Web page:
Michigan’s newest judges participate in ‘judge school’

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LANSING, Mich. (WOOD) — In a Lansing hotel conference room, dozens of new judges, recently elected or appointed to the bench, are being schooled on the finer points of being a jurist.

Among them, Grand Rapid’s 61st District Court Judge Christina Elmore, appointed to fill a vacancy last year, and elected to the seat in the fall.

“I’ve been on the bench since February. So I’m learning to be able to hone my knowledge that I’ve already acquired since being on the bench,” said Elmore.

Kent County Probate Judge T.J. Ackert is another appointee who won the judgeship in November.

“This program helps us get the big picture and bring all those pieces together and then implement them,” Ackert said.

Attorney Joe Rossi and longtime Kent County Court referee Debra McNabb were both elected this fall to the Kent County Circuit Court.

“The advice of the experienced judges we’ve heard from this week are some really practical pointers for taking a different perspective, where I’m not advocating for either side,” said Rossi.

“I think that people really don’t understand, including even lawyers, then rules that we have to live by. And the fact that we have to give up some of our freedoms in order to be judges,” McNabb said.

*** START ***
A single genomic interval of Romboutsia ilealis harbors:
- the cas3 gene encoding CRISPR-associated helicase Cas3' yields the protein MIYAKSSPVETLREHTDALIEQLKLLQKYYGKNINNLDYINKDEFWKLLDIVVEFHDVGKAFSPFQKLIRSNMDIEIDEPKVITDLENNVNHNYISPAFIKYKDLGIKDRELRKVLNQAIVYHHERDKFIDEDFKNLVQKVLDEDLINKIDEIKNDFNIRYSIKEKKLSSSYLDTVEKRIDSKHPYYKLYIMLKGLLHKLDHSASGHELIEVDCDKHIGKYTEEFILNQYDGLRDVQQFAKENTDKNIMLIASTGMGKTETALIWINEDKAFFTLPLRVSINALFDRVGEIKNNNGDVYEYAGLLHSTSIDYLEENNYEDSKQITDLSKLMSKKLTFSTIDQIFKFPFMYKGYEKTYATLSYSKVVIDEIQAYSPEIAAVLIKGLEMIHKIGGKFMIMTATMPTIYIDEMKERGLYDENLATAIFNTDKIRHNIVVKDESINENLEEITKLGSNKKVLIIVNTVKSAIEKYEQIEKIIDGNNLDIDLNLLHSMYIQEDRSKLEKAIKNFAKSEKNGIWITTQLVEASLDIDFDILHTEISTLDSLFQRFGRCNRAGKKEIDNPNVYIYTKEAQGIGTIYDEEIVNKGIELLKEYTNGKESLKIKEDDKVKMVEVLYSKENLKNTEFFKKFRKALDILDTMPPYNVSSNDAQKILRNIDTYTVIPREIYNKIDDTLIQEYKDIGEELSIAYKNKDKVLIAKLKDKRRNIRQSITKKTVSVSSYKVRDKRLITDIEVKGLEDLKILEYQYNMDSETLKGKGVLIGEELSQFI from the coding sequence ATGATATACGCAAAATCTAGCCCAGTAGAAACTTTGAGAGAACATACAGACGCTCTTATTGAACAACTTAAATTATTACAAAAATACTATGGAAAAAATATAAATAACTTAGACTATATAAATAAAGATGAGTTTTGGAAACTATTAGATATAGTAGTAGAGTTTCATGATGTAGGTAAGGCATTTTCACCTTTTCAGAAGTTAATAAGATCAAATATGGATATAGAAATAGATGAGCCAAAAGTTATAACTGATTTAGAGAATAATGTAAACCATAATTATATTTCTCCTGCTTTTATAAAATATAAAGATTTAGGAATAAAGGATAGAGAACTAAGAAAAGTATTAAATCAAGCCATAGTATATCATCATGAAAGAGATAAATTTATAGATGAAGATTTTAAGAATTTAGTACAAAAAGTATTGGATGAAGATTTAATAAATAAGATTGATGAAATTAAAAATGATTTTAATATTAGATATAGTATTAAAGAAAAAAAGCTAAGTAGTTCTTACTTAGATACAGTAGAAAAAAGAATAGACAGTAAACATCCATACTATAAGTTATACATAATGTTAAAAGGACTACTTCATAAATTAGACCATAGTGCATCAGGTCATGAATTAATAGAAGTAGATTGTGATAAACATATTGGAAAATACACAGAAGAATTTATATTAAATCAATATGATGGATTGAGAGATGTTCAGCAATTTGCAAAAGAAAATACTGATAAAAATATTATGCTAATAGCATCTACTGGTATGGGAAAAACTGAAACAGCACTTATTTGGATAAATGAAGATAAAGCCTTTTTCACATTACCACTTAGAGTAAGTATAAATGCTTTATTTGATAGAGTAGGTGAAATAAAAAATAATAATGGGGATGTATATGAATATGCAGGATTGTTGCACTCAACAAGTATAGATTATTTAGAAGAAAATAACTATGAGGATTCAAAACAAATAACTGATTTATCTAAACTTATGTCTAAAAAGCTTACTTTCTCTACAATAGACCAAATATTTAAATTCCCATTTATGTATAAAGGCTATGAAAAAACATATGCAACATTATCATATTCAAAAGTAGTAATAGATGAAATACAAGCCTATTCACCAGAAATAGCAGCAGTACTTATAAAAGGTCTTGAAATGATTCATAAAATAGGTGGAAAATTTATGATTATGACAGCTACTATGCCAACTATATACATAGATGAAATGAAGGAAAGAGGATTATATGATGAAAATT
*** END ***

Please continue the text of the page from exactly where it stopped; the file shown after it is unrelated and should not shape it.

They are all taking part in the Michigan Judicial Institute, put on by the State Supreme Court.

The so called “Judge School” is one the many educational resources the high court offers to judges, both new and veterans. The institute also provides a reminder of the high standards set for them.

“They get a good understanding of what’s expected of them,” said Michigan Supreme Court Public Information Officer John Nevin. “They know some of that already. But they’re going to keep high standards.”

And while they’re all lawyers, lawyers don’t do everything.

“They need to learn about the practice areas that may not have been their specialty,” said Nevin.

“So they could learn about divorce, or some of the other cases they might be involved in Family Court or they may be from the civil side, they learn about the criminal side. So there’s a lot of aspects to the judicial system that they have got to learn about.”

The classes also helps the new judges find answers not in the law books and apply them to the decision they make.

“Opioid addictions now. Trafficking. Mental health issues. We need to understand all of the causes, treatments, the effect of trauma on individuals,”Ackert said.

—–Online:Michigan Supreme Court Learning Center

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